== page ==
Sizzling yellow empanadas, rich black coffee, and snap-shots of Colombia enlivened the space where we sat, with photos of the Rolon family’s lives sprawled over rose-coloured walls like ivy – they ushered me into this, their St. Catharine’s home. The photos weren’t of the professionally captured kind, but the day-to-day growing up, ripped jeans, silly faces, memory-window kind. They were photos of plantain harvests, a simple wedding dress, baby baptisms, coconut ice cream, snakes, sugar cane, mountain cats, and Christmas feasts. They were photos of Niagara Falls, Ontario beaches, and Bethany Community Church picnics, picnics, and more picnics. I’d be shown these and many more for hours under the dining room light, when albums would be pulled out in piles while many hands and flow of translated Spanish interpreted the prints to me, unveiling their history as much as they could to someone so unfamiliar with what it would ever be like to walk in their shoes, and step back into the picture.
The Rolon family came to Canada as a part of Mennonite Central Committee’s Private Sponsorship of Refugees Program, where communities admirably respond to the call to walk alongside families desperately searching for home after losing theirs. The relationships cultivated through this process often grow deep, as sponsorship is not merely about finding food and furniture, but friendship and even family. Stories are not surface level for refugee families like the Rolon’s, though it wasn’t until landing at the Toronto Pearson Airport that they could speak about the reasons they fled the mountains without deep-seated fear. Their stories are shared for the benefit of the listener and the speaker.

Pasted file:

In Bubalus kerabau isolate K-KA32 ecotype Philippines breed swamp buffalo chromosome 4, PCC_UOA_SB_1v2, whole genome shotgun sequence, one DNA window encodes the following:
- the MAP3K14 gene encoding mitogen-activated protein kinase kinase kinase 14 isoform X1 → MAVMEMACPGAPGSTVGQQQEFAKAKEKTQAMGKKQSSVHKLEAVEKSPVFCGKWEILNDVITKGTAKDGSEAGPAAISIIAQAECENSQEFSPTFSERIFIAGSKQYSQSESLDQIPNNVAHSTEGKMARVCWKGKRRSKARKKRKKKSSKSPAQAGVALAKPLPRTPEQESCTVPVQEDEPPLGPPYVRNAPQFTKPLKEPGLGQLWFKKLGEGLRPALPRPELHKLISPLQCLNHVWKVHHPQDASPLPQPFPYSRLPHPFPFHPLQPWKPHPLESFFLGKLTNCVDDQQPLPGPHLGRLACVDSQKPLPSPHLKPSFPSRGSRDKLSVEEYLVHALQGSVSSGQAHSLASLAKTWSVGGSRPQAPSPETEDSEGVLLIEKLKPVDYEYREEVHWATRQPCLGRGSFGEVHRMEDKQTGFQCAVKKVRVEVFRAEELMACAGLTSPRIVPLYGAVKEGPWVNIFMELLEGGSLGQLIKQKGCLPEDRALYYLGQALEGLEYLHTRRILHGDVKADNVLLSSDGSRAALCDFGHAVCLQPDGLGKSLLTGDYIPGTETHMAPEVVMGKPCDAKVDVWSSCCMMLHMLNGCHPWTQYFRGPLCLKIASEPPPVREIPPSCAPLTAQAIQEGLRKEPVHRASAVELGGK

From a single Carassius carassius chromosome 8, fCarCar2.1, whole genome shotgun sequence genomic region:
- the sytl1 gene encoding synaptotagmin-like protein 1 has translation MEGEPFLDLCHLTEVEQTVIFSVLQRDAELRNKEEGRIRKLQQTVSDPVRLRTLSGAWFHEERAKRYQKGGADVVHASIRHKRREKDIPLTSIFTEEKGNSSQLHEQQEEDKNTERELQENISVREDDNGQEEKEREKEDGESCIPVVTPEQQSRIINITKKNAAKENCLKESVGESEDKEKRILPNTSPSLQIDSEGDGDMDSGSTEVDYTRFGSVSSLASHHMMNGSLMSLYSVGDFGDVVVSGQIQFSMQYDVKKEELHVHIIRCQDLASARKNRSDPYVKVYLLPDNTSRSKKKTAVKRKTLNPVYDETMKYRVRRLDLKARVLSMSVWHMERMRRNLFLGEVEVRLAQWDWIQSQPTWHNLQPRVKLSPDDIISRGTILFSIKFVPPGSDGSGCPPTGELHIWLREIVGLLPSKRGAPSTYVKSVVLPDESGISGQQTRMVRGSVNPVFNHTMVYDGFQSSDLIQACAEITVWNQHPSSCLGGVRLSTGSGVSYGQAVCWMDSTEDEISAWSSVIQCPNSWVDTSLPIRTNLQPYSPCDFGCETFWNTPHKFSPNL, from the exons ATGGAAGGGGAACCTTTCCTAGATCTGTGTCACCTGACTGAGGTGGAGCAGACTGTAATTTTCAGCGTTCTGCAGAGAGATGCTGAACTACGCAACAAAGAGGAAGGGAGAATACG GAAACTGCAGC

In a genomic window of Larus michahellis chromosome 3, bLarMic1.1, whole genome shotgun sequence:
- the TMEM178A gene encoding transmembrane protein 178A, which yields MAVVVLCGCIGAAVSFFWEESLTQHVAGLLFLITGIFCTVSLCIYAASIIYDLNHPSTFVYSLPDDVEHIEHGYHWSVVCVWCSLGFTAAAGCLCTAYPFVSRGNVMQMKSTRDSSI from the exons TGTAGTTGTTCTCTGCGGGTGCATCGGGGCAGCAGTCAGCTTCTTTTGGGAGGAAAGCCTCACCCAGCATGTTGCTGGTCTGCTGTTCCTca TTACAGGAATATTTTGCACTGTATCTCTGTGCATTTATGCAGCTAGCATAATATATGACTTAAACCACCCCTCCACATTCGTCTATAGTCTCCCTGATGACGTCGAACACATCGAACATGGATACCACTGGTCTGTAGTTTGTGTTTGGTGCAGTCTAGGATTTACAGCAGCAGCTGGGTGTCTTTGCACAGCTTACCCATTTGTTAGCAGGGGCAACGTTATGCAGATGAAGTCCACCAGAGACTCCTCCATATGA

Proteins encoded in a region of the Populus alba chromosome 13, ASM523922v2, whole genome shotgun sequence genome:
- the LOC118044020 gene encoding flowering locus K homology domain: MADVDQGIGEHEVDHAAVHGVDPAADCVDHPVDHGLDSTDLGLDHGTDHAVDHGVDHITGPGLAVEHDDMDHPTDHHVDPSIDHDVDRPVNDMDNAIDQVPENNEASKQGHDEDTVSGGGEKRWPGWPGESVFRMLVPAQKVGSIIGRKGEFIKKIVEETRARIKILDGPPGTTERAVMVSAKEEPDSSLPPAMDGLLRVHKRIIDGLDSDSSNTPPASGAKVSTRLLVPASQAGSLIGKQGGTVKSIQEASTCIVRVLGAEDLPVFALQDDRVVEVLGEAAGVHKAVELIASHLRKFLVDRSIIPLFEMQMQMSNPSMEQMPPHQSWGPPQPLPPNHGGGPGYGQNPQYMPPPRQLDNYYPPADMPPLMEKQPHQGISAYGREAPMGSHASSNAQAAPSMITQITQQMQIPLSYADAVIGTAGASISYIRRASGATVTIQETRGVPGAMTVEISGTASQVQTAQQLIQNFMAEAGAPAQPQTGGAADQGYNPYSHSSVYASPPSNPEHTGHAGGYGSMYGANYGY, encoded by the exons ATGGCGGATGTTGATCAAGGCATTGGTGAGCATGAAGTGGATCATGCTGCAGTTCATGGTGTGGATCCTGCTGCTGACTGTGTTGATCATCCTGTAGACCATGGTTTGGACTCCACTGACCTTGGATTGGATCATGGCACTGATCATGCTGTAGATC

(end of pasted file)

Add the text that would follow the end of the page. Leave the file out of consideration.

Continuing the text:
The Rolon’s fled the country-side of Colombia where their farm was a battlefield between paramilitary and guerrilla fighters. Gregoria, Mother of the family, describes the deaths and threats they faced, “In 2002, one of my brothers-in-law was killed on the same day my father-in-law disappeared. He still has not been found. In 2001-2003, two uncles of mine and one cousin were killed.” Shortly after, she lost her first husband and father of their five children in addition to the eight other close family and friends killed before they managed to escape. Gregoria received the death certificate and skeleton of her husband while her daughter Sonia who has Hemophilia was also facing the same fate. Miraculously Sonia survived. However, this period of loss was followed by four years of extreme poverty in the city of Bogota before the family was sponsored by Bethany Church. This community had just sponsored another refugee family and felt out of resources, yet still called to support the Rolon’s as well.
In reference to George, one of the most dedicated sponsors from Bethany Church, Sonia cracks a smile full across her face as she says “Grandpa...” A word that she at one point thought would never again cross her lips. The Rolon’s memories have not been erased or replaced, but family has taken on a new meaning as Bethany grasped the mystery of family that grows through relationship extended in support and mutual growth. From medical appointments to rides to work to birthday parties, a new home is being forged as the photos pile up. “Love the stranger as yourself,” Leviticus 19:34. Is there room on our walls for extended family?
Sonia Rolon: [translates for her mother] My mother every day she gives thanks to God to bring us here, and for those people that he put in our way – like Moses and people from Bethany Church. She says that if they didn’t help, maybe she wouldn’t be here and we wouldn’t be alive.